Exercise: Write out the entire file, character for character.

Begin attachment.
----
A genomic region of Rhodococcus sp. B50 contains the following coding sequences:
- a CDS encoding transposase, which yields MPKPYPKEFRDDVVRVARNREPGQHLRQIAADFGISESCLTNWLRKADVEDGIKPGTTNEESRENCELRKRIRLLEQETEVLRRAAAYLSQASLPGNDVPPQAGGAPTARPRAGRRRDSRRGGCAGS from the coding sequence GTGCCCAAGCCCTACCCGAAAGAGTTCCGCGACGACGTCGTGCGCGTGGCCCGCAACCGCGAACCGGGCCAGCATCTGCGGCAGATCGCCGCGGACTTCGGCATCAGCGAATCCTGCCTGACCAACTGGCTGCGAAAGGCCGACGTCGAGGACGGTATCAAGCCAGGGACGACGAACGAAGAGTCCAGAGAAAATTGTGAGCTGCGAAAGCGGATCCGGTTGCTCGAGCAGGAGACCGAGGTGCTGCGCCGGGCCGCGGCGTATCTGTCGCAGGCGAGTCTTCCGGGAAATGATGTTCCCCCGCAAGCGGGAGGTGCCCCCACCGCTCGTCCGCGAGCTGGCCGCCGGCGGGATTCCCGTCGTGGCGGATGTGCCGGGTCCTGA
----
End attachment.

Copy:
A genomic region of Rhodococcus sp. B50 contains the following coding sequences:
- a CDS encoding transposase, which yields MPKPYPKEFRDDVVRVARNREPGQHLRQIAADFGISESCLTNWLRKADVEDGIKPGTTNEESRENCELRKRIRLLEQETEVLRRAAAYLSQASLPGNDVPPQAGGAPTARPRAGRRRDSRRGGCAGS from the coding sequence GTGCCCAAGCCCTACCCGAAAGAGTTCCGCGACGACGTCGTGCGCGTGGCCCGCAACCGCGAACCGGGCCAGCATCTGCGGCAGATCGCCGCGGACTTCGGCATCAGCGAATCCTGCCTGACCAACTGGCTGCGAAAGGCCGACGTCGAGGACGGTATCAAGCCAGGGACGACGAACGAAGAGTCCAGAGAAAATTGTGAGCTGCGAAAGCGGATCCGGTTGCTCGAGCAGGAGACCGAGGTGCTGCGCCGGGCCGCGGCGTATCTGTCGCAGGCGAGTCTTCCGGGAAATGATGTTCCCCCGCAAGCGGGAGGTGCCCCCACCGCTCGTCCGCGAGCTGGCCGCCGGCGGGATTCCCGTCGTGGCGGATGTGCCGGGTCCTGA